On the other hand, what is the role of social scientists, especially those engaged with sociotechnologies, in dealing with those methods? What can intervening in population management mean for STS scholars? To what extent can methods for social research and methods for social action overlap? Do we need alternative methods, or maybe we’d better combine existing digital and analogue, qualitative and quantitative methods in new ways? Which forms of intervention are more suitable to achieve fair and just enactment of populations? How can we deploy the principles of situated interventions in empirical and often sensitive fields?

These are some of the questions the seminar tries to address thanks to the participation of world-class keynote speakers, as well as by openly inviting participants to submit their research to one of the panels.

The seminar will also launch the Ontology Explorer, a web-based method developed as part of the Processing Citizenship project to comparatively analyse the semantic aspects of data infrastructures across countries and data systems. It can be described as an “interface method” that allows comparing the assumptions made by different systems, countries and authorities about populations on the move.


Carroll P. (2006) Science, Culture, and Modern State Formation. Berkeley, CA: University of California Press.

Desrosières A. (1998) The Politics of Large Numbers: A History of Statistical Reasoning. Cambridge, MA: Cambridge University Press.

Di Salvo P. and Milan S. (2020) ‘The Four Invisible Enemies in the First Pandemic of the “Datafied Society”‘, Open Democracy, June 8th. Available at https://www.opendemocracy.net/en/can-europe-make-it/four-invisible-enemies-in-the-first-pandemic-of-a-datafied-society/

Downey G.L. and Zuiderent-Jerak T. (2016) ‘Making and doing: Engagement and reflexive learning in STS’, in Felt U., Fouché R., Miller C.A., Smith-Doerr L. (Eds.) Handbook of Science and Technology Studies. Cambridge, MA: The MIT Press, pp.223-250.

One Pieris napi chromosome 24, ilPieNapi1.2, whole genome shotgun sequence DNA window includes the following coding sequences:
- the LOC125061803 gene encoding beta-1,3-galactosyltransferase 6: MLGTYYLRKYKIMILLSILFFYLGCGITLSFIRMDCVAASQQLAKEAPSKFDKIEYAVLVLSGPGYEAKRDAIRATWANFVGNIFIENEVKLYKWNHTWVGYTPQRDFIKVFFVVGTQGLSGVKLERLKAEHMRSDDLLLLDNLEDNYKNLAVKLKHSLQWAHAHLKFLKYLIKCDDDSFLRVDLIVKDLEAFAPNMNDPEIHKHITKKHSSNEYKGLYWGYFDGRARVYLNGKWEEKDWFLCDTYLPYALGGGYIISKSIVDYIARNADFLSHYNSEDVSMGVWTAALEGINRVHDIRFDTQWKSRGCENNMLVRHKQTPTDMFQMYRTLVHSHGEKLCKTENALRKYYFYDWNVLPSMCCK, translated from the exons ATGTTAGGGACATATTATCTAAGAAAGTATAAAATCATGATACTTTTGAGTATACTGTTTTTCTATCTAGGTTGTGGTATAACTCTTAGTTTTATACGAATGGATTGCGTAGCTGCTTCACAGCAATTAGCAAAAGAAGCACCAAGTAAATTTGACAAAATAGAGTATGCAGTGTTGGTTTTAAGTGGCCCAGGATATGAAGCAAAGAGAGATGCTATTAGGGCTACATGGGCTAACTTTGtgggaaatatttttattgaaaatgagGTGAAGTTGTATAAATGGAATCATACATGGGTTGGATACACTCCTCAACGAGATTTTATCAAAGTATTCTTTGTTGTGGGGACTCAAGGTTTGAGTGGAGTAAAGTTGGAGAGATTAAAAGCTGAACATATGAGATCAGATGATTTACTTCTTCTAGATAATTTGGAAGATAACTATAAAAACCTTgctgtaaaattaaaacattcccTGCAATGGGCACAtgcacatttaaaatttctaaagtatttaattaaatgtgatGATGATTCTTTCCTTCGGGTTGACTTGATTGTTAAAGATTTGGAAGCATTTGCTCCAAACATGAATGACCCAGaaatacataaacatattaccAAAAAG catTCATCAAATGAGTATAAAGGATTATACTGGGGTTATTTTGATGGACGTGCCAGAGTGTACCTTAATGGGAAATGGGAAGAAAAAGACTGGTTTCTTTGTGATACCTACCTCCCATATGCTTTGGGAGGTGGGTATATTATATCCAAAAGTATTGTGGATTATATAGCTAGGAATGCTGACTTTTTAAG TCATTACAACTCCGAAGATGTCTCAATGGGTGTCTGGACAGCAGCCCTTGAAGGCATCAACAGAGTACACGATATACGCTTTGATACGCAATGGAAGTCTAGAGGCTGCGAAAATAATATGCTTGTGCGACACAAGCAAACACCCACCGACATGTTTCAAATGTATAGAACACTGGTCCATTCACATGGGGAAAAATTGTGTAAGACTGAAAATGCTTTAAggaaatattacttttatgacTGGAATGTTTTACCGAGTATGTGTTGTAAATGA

Espeland W.N. and Stevens M.L. (2008) ‘A Sociology of Quantification’, European Journal of Sociology, 49: 401–436. doi: 10.1017/S0003975609000150.

Foucault M. (1977) Discipline and Punish. The Birth of the Prison. London: Allen Lane.
— (2007) Security, Territory, Population: Lectures at the Collège de France, 1977–78. Basingstoke: Palgrave Macmillan.

Gruzd A. and Mai P. (2020) ‘Going viral: How a single tweet spawned a COVID-19 conspiracy theory on Twitter’, Big Data & Society. doi: 10.1177/2053951720938405.

Marres N. (2017) Digital Sociology: The reinvention of social research. Malden: Polity Press.

Milan S., Pelizza A., Lausberg Y. (2020) ‘Making migrants visible to COVID-19 counting: The dilemma’, Open Democracy, April 28th. Available at https://www.opendemocracy.net/en/can-europe-make-it/making-migrants-visible-covid-19-counting-dilemma/

Mitchell T. (1991) ‘The limits of the state: Beyond statist approaches and their critics’, The American Political Science Review, 77-96.

Pelizza A. (2020) ‘“No disease for the others”: How COVID-19 data can enact new and old alterities’, Big Data & Society. doi: 10.1177/2053951720942542.

Ruppert E. (2012) ‘The Governmental Topologies of Database Devices’, Theory, Culture & Society, 29(4–5), 116–136. doi: 10.1177/0263276412439428

Taylor L. (2020) ‘The price of certainty: How the politics of pandemic data demand an ethics of care’, Big Data & Society. doi: 10.1177/2053951720942539.

Zuiderent-Jerak T. (2015) Situated Intervention: Sociological experiments in health care. Cambridge, MA: The MIT Press.